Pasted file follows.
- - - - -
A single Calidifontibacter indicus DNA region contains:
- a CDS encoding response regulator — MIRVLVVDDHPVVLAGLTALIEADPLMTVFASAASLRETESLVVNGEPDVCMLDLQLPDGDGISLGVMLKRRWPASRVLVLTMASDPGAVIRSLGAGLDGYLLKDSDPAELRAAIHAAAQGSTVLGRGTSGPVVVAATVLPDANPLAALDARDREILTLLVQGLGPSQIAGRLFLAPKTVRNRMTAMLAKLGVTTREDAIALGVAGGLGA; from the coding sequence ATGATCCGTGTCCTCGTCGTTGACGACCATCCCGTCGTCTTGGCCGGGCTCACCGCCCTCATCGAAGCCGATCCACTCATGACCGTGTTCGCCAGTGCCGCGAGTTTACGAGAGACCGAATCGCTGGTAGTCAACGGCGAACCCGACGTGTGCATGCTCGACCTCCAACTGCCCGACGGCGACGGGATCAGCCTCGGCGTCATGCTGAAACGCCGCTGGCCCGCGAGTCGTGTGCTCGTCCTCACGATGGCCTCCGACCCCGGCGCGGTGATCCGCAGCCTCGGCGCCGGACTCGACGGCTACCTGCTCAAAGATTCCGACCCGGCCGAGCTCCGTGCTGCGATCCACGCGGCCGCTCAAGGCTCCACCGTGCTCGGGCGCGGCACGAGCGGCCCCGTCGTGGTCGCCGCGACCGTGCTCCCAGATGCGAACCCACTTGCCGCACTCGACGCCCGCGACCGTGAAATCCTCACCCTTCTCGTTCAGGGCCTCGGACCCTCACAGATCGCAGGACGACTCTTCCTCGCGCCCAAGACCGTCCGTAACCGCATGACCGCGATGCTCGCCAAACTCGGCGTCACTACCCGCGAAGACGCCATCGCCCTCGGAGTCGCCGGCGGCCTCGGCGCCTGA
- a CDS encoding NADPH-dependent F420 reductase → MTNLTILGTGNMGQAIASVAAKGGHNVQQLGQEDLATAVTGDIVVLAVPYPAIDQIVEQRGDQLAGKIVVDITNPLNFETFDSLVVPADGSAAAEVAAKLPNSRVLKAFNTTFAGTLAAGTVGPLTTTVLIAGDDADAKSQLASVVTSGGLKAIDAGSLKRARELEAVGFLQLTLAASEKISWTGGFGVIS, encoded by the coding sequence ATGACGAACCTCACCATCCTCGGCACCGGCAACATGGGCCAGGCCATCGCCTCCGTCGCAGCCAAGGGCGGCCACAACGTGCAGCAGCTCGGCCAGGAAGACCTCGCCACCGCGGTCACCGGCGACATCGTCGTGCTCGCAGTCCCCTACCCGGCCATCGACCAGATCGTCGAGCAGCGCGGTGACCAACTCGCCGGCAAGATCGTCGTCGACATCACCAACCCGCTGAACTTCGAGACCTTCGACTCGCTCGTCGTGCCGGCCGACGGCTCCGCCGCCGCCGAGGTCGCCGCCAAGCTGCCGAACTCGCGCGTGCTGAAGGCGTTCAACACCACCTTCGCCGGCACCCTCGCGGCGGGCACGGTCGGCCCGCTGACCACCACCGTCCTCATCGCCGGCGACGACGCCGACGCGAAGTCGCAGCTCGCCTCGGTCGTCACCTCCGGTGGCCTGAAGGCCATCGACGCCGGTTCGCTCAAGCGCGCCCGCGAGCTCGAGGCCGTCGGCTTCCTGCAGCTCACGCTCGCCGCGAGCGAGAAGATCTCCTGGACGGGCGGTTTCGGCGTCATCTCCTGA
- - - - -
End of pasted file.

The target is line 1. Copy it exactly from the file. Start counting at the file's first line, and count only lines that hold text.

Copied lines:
A single Calidifontibacter indicus DNA region contains: